I’ve got two sketch-tests for two different liner/rigger brushes. Both were executed in a pre-Covid Handbook that’s about 5.5 x 8 inches, with 140 lb. cold press watercolor paper. (These pages don’t smell of wood and chemicals the way the pandemic purchased books do.)
For these two I departed from my 3-color palette of the Schmincke Horadam Watercolors—ocean grey with a warm and a cool red.
It’s been so long (the beginning of the month seems like an eternity away for reasons I don’t have time to put into this post!) I don’t recall the rationale for switching the palette. I think it was because I really wanted to sketch this woman but she had yellow hair and I didn’t want to try to sell that with false color with the blue and two reds!
Sometimes I do like things to be a little easy. And I had the left over paint on my pan palette, and the yellow, and…
Princeton Snap Liner #2
So I did this sketch with the Princeton Snap Liner #2 and you can click on the image and see what I think about it. It’s basically a good liner brush and you can make some fun marks with it and draw with it (if that’s your inclination) but I didn’t sing in my hand when I was trying also to do some larger areas of color using the side of the brush—so I got out a large round and did some large wash work with the round.
That tells me the Princeton Snap Liner #2 isn’t going to be my go-to liner brush. But that’s OK. (I do love the Princeton Snaps in general, and their filberts in particular, in case you’re looking for filberts for watercolor or gouache!)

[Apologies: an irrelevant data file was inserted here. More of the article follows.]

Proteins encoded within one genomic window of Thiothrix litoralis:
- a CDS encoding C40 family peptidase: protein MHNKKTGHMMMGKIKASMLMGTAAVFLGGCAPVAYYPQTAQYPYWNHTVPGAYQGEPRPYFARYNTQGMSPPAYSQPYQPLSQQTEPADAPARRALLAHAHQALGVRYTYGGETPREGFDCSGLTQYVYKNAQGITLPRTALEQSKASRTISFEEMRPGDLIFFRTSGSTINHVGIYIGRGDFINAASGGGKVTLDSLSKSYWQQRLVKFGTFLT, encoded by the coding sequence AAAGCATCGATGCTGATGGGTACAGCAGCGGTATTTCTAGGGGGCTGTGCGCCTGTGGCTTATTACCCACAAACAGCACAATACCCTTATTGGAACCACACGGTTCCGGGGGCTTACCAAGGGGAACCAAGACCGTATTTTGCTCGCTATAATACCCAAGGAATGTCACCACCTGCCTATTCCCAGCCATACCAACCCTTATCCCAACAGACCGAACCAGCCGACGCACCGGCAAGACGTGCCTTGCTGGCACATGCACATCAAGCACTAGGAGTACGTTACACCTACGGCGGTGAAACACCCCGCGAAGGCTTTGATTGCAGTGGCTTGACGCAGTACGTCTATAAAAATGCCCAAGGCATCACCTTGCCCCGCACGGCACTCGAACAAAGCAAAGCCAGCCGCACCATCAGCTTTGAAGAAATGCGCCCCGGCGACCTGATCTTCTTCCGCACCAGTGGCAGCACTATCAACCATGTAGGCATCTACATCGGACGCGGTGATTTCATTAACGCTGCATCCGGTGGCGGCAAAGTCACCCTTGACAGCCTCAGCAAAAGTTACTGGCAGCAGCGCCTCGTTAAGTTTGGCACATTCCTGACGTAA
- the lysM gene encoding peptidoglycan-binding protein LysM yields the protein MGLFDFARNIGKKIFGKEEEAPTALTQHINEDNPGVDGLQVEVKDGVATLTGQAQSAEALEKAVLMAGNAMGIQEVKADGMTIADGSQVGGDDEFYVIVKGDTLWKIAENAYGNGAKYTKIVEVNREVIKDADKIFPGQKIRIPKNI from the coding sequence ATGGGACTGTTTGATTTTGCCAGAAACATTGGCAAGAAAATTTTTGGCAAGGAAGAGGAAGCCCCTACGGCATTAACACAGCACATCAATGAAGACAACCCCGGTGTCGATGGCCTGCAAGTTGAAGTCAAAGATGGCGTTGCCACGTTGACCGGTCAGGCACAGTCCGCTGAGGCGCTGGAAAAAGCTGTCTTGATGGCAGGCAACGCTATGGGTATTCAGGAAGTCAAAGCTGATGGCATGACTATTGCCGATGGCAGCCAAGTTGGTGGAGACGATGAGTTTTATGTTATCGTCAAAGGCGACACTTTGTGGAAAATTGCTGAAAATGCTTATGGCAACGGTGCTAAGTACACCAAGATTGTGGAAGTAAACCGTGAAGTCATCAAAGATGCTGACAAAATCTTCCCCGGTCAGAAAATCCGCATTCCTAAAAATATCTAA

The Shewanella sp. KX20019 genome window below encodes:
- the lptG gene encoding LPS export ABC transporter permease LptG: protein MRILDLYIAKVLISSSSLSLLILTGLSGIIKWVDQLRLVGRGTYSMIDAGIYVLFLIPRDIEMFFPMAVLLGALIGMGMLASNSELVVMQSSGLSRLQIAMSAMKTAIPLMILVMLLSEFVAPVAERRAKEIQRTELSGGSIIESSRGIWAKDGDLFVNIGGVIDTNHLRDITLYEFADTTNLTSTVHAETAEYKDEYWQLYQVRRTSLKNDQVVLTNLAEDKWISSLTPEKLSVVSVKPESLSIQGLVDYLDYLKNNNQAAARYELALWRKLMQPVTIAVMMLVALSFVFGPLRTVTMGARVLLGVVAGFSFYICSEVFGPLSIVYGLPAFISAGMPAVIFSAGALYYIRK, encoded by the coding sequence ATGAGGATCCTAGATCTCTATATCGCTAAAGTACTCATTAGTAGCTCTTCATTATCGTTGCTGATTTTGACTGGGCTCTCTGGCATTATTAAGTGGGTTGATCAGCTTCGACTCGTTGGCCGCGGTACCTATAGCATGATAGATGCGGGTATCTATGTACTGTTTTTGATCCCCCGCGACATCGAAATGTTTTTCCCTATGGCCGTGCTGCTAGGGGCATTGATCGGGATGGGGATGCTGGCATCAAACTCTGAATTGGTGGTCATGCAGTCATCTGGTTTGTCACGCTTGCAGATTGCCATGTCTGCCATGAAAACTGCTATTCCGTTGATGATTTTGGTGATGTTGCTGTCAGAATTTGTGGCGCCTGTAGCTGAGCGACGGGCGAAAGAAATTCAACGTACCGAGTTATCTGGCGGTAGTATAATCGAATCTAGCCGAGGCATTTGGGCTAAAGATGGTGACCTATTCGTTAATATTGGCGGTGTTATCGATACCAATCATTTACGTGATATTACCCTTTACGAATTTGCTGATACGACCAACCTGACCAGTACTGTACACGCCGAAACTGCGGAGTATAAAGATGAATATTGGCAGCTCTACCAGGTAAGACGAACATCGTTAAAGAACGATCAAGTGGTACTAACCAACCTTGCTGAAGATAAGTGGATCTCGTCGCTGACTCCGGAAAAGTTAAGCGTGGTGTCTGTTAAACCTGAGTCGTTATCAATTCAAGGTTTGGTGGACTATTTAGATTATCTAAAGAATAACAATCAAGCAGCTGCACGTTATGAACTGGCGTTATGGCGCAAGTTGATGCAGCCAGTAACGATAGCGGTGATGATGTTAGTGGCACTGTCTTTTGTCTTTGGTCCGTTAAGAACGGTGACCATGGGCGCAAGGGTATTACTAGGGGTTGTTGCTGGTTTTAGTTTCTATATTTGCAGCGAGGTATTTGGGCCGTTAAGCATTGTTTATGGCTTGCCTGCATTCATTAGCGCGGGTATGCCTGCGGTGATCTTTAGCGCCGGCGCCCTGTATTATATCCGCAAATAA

Princeton Umbria 6250L #2 Liner
The next evening I was still testing liner brushes, and there was a bunch of the yellow paint, and some turquoise. Well you get the idea. I ended up with a lot of green. I usually love sketching the muse Rick Niece, but this one went wonky right away as I fussed with the brush. I just used a round to put in all the hat color because things weren’t going well.
I had trouble with the fibers of this brush. It surprised me because I love the Princeton Umbria Rounds.
It just reminds me that any line can have brushes that are going to work for us and others that aren’t. It’s just one of those things the universe does to keep us on our toes.
My main issues were the fibers were too soft to get the control I like. It holds a lot of color but dumps it quickly, another control issue; and the brush hairs didn’t like any sideways action.
This brush is definitely on my least favorite list for direct brush sketching in watercolor.
Meanwhile, I’ve been sketching with other liner/riggers and more reviews will come along next week and beyond.
I hope you’ve been painting and finding what it is you love about your tools and your materials so that you have more joy when working.